Maybe other emotions were judged negatively. Maybe you were mocked for expressing emotions in your family. And perhaps your parents had extremely strong views around not expressing emotions. There was lots of unsaid things going on in your family. Of course, you’re going to carry that with you into your adult life. You’re going to carry rules in your mind around what it means to express certain emotions and whether or not it feels okay to. Now, of course, what happens then is as an adult, often unless we have done some kind of self-work or we’ve had coaching or therapy, we stick with the same strategies we’ve learned as a child. So some of these strategies will work in some context probably is helpful to not express everything you’re feeling, right? Certainly in professional contexts and even some friendship contexts, you know, we kind of have to be discerning about what we express and how we express it. But often what I see is when people have learned to kind of bottle up their feelings, and if this has come from their previous early experiences, then they apply it kind of all the time. And it leads to this unhelpful bottling up, where they’re really suppressing everything they’re feeling. They’re not honoring any of those feelings, not allowing themselves, giving themselves permission to feel what they feel, and this creates a lot of stress internally and can really amplify how someone is feeling. And then, of course, what can happen is it can lead to these explosive blow-ups. Often this happens in relationships. So we’re holding on, holding on, holding on. Sort of saying to yourself, it’s not okay to feel what I’m feeling. That might be a kind of subconscious thing. And then everyone has their limits. And then of course you might have a disagreement, some sort of conflict in a relationship or at work. And then boom! You get really angry. And then what might happen is… That anger, you judge it negatively, because it probably did have some kind of negative consequence. Maybe it felt inappropriate at the time, the other person reacted negatively to it, and of course, this can continue the cycle then. Then you might say to yourself, oh, well it was actually really bad that I expressed that emotion. That means I just need to keep holding on and not expressing emotions. So you can see there, there’s a combination of how you learn to deal with emotions when you’re younger, and then how you deal with them as you’re older, and it becomes this kind of pattern.


Nathan Illman 06:45

Now another thing that’s really common within nursing, probably other aspects of healthcare, but I definitely see it in nursing, is that there is a culture of bottling things up. A culture of really expecting people to just get on with things and not talking about how they feel. Again, this can happen through very explicit things that people say. So it might be that a manager or a coworker has said to you, basically, to just get on with it, get, you know, stop whining, stop complaining. Someone might have actually said that to you. And of course, that would probably stick in your mind. But often it’s very subconscious or implicit ways in which bottling it up is expected of people. So, this might be within meetings that no one is really talking about the underlying feelings. You always get this sense that there is emotional stuff going on in the team. There is a lot of silence around how people are really feeling. And of course, if leadership or management are not encouraging open discussions, not modelling that kind of openness, then what happens is there becomes a culture of bottling things up. It’s expected that you don’t talk about things. So this can combine with your potentially already existing kind of attitude that you should keep things to yourself. And then of course, if there were not systems or ways of encouraging people to talk about how they’re feeling, to make it okay, to talk about how you’re feeling, and to kind of just own the fact that we have emotions at work, then that, again, um, persists this notion that we should be bottling things up.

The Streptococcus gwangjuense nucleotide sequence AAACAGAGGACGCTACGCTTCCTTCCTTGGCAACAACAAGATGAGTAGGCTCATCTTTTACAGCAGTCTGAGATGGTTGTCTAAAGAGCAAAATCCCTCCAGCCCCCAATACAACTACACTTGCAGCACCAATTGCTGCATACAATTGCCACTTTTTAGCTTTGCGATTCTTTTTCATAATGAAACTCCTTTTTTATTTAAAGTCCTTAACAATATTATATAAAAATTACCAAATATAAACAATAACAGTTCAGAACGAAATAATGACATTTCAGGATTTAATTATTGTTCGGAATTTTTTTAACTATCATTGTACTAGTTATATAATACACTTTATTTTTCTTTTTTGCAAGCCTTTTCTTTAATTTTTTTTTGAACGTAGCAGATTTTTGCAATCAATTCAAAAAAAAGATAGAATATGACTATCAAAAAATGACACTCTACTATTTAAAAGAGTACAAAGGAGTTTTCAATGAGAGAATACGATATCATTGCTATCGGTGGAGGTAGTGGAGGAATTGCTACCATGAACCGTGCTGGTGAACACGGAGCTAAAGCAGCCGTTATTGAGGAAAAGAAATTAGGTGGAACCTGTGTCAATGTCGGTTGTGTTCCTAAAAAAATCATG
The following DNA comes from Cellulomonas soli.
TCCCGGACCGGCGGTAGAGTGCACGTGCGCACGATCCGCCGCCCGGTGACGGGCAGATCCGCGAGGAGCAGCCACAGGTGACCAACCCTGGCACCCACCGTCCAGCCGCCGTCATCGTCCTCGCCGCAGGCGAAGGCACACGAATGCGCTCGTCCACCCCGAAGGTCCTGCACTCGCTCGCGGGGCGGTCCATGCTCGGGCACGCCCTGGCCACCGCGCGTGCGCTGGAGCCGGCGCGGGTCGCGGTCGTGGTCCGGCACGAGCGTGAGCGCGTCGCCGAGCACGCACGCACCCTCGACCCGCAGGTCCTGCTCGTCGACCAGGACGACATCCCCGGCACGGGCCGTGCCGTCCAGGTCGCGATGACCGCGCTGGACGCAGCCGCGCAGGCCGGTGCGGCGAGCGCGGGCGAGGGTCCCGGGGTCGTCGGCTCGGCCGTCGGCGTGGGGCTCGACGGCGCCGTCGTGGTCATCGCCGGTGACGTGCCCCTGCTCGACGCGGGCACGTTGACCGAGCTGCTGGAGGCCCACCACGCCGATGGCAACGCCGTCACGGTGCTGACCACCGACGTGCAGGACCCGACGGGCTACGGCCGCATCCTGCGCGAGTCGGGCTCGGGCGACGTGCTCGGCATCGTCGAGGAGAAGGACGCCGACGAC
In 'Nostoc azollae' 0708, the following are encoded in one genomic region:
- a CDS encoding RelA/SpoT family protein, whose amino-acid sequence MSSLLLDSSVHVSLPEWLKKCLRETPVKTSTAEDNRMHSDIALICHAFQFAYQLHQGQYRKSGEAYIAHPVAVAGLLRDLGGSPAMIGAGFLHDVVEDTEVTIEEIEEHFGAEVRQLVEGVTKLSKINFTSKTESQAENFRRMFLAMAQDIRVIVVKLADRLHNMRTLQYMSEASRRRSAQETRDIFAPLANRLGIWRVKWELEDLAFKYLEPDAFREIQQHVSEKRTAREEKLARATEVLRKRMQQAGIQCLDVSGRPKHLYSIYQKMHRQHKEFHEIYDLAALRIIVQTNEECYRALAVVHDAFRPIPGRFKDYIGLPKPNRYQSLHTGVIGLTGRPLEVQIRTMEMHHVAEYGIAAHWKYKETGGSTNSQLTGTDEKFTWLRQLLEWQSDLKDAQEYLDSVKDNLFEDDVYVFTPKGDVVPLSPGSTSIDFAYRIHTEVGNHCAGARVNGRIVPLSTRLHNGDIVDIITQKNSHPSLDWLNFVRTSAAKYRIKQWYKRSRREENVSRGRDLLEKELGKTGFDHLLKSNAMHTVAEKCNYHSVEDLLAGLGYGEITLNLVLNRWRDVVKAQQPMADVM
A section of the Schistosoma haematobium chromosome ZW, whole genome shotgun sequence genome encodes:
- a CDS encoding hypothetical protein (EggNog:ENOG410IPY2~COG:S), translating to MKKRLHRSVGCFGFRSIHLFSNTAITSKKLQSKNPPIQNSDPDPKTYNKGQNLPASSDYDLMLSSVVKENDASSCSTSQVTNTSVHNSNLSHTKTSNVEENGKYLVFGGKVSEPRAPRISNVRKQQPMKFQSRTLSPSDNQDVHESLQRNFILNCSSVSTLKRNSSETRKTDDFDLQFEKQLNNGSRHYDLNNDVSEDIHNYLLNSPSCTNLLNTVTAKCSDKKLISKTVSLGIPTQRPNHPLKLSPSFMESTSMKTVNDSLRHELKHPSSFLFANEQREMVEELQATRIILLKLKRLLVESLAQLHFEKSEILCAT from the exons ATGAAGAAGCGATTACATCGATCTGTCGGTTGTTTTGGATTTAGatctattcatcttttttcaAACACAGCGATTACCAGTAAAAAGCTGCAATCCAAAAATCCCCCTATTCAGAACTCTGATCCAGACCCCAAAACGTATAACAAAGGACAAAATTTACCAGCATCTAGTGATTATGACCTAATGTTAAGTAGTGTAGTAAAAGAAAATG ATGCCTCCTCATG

Nathan Illman 08:36

So, yeah, if you’re never given an opportunity to express how you feel about something, then that is going to perpetuate this notion that you should bottle things up. Now, another influence as well is people’s culture. So this is something that I think is absolutely crucial for everyone to understand in healthcare. It’s part of cultural competence, so especially if you are working supporting people from different cultures, which you will be if you’re in a position of leadership. There is so much diversity within healthcare, within nursing, which is fantastic, and we need to respect cultural differences in how people deal with emotions. And it may be that you’re listening to this and you are a nurse from overseas and you’ve been getting this sense that the way you deal with things emotionally is different from people who perhaps were born in the UK or maybe even from a different culture. So we know that, for example, you know, quite a classic thing of people from British culture is that sometimes we do kind of hold on to emotions and we’re not fully expressing how we feel. There can often be this kind of self-deprecating kind of humor that sometimes serves or functions to avoid people’s true feelings about something. I have a, I remember a personal experience of a real cultural difference in expressing emotions. I remember my wife and I went to Bali in Indonesia.


Nathan Illman 10:01